2. Fart sparks regime-change in Ancient Egypt

Around 570 BCE, the Egyptian Pharaoh King Apries had a problem: Invaders had slaughtered some of his soldiers and people's morale was low. So Apries sent his best general, Amasis, to quell the troops' discontent. Instead, the troops rallied around Amasis and declared him their personal king. When King Apries sent a messenger to accost Amasis, Amasis let out a fart and effectively said, "You can send that message back to the king!" Hearing this, King Apries unwisely decided to punish his messenger. That decision made King Apries even more unpopular and gave the gassy Amasis a chance to stage a revolt and successfully oust his old boss.

3. Cargo plane makes emergency stop because of reported goat gas

In 2015, a Singapore Airlines cargo flight was forced to make an emergency stop in Bali after more than 2000 goats reportedly filled the cargo hold with too many toots, setting off the fire alarm. "The smoke indication was identified to be the result of exhaust gases and manure produced by the sheep," The Aviation Herald reported. Despite this initial report, Singapore Airlines refused to acknowledge that the cause of the stopover was fart-related.

4. Fart fuels mid-flight fight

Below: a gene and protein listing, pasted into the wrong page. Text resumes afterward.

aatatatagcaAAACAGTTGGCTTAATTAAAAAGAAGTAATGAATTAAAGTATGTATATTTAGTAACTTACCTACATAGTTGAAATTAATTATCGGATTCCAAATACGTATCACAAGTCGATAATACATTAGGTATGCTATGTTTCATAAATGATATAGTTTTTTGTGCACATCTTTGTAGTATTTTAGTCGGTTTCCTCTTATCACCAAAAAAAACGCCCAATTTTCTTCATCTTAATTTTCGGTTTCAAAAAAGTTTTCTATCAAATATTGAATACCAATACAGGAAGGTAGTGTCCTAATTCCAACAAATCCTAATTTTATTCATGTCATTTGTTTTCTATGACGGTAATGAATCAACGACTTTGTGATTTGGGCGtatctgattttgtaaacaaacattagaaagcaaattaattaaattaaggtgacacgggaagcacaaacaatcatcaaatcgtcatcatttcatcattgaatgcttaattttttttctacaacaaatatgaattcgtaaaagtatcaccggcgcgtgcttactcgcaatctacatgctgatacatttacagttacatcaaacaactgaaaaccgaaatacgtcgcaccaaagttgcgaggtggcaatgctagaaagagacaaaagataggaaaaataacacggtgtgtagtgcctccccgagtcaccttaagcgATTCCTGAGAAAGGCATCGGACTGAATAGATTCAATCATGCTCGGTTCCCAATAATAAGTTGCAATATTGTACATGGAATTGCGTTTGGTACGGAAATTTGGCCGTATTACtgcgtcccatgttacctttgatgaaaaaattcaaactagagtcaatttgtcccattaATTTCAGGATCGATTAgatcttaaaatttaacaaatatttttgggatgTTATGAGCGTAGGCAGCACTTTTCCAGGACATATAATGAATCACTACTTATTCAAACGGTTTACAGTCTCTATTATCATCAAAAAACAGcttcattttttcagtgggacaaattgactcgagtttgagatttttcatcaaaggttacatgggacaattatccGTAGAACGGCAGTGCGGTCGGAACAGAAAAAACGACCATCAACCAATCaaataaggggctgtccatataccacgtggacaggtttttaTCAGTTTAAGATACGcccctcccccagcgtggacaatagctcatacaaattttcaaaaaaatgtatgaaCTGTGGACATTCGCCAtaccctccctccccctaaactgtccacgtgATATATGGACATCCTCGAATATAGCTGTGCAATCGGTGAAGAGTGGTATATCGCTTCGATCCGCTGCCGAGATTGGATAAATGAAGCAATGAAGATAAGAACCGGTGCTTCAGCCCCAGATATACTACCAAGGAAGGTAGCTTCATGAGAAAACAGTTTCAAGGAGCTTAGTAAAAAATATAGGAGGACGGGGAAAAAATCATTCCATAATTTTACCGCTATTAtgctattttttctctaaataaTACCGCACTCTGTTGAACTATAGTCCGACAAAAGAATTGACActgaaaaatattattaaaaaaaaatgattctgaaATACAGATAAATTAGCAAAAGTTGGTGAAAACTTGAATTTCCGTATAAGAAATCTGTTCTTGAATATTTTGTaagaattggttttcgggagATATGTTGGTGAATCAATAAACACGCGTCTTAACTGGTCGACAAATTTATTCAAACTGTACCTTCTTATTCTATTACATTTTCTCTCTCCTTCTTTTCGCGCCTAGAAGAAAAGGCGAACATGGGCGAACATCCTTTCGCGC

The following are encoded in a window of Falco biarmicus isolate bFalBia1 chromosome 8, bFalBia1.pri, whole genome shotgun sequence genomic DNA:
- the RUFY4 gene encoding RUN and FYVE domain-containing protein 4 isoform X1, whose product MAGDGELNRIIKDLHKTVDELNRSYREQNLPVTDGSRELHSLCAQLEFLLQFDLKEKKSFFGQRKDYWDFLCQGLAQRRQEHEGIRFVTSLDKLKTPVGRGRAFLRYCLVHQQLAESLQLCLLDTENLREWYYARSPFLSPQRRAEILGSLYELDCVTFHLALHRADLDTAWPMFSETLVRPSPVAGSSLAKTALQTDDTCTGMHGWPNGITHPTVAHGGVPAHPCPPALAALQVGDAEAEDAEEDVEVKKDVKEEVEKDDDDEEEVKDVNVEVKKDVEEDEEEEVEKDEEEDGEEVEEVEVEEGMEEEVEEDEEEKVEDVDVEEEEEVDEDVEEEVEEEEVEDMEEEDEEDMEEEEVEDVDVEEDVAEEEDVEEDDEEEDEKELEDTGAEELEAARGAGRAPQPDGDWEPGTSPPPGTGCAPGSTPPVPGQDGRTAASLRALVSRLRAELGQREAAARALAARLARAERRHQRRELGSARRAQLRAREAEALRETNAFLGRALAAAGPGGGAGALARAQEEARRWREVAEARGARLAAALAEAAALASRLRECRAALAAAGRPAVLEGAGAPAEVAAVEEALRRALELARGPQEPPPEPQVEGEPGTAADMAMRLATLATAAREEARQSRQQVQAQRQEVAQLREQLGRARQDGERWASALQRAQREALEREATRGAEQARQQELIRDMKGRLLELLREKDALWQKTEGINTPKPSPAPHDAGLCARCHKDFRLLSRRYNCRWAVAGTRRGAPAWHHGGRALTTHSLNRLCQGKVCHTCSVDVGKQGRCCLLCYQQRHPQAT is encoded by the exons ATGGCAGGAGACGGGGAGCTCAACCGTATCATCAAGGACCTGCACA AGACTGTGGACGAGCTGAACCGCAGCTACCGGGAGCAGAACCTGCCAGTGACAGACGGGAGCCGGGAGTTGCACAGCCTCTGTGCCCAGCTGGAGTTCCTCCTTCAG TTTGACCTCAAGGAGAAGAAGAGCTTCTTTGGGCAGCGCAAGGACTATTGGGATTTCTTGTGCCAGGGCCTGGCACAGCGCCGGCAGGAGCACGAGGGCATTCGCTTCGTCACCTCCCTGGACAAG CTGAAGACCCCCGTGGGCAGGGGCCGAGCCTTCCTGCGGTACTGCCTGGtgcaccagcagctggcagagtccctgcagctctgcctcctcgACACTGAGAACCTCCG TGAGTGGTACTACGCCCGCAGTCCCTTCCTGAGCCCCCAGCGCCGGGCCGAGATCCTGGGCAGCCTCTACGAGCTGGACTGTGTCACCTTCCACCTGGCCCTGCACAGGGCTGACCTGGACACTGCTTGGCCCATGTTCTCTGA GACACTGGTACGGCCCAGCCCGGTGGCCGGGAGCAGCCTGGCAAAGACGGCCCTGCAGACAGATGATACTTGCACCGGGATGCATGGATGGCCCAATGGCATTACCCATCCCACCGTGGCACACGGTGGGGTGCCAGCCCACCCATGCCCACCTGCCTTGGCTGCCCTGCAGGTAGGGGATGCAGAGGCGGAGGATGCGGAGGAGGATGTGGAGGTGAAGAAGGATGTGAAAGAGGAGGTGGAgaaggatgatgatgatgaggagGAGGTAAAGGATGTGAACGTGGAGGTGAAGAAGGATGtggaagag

On a 2018 flight from Dubai to Amsterdam, a Transavia Airlines plane had to make an unscheduled stop in Vienna after an elderly man refused to stop cutting the cheese—even after receiving instructions from the pilot to cease firing. The man's stinkers fueled so much consternation among the surrounding passengers that a fight broke out, prompting police to remove four people from the flight.

5. Canada's Parliament debates the appropriateness of saying "fart"

In November 2016, Canada’s parliament began to spontaneously debate whether it was appropriate for members to use the word fart on the chamber floor. The discussion rose after Conservative MP Michelle Rempel asked, “Why does the government treat Alberta like a fart in the room that nobody wants to talk about or acknowledge?” Eventually, the rules regarding “unparliamentary language” had to be read aloud and the offense was taken under advisement. (You can read a transcript of the exchange here.)

6. Secret Service takes the blame for Presidential retarade

The Secret Service will not only take a bullet for the president, they’ll also take the blame for the Commander-in-Chief’s errant cheek squeaks: Gerald Ford, the 38th President of the United States, would often fart and blame it on his Secret Service agents, loudly saying, "Jesus, was that you? Show some class." (This must have come as a shock to Lyndon B. Johnson, who once said, “Jerry Ford is so dumb he can’t fart and chew gum at the same time.")

Every New Movie, Series, Documentary, and Special That's Coming to Netflix in December

Alfonso Cuarón directs Roma (2018)
Alfonso Cuarón directs Roma (2018)
Carlos Somonte, Netflix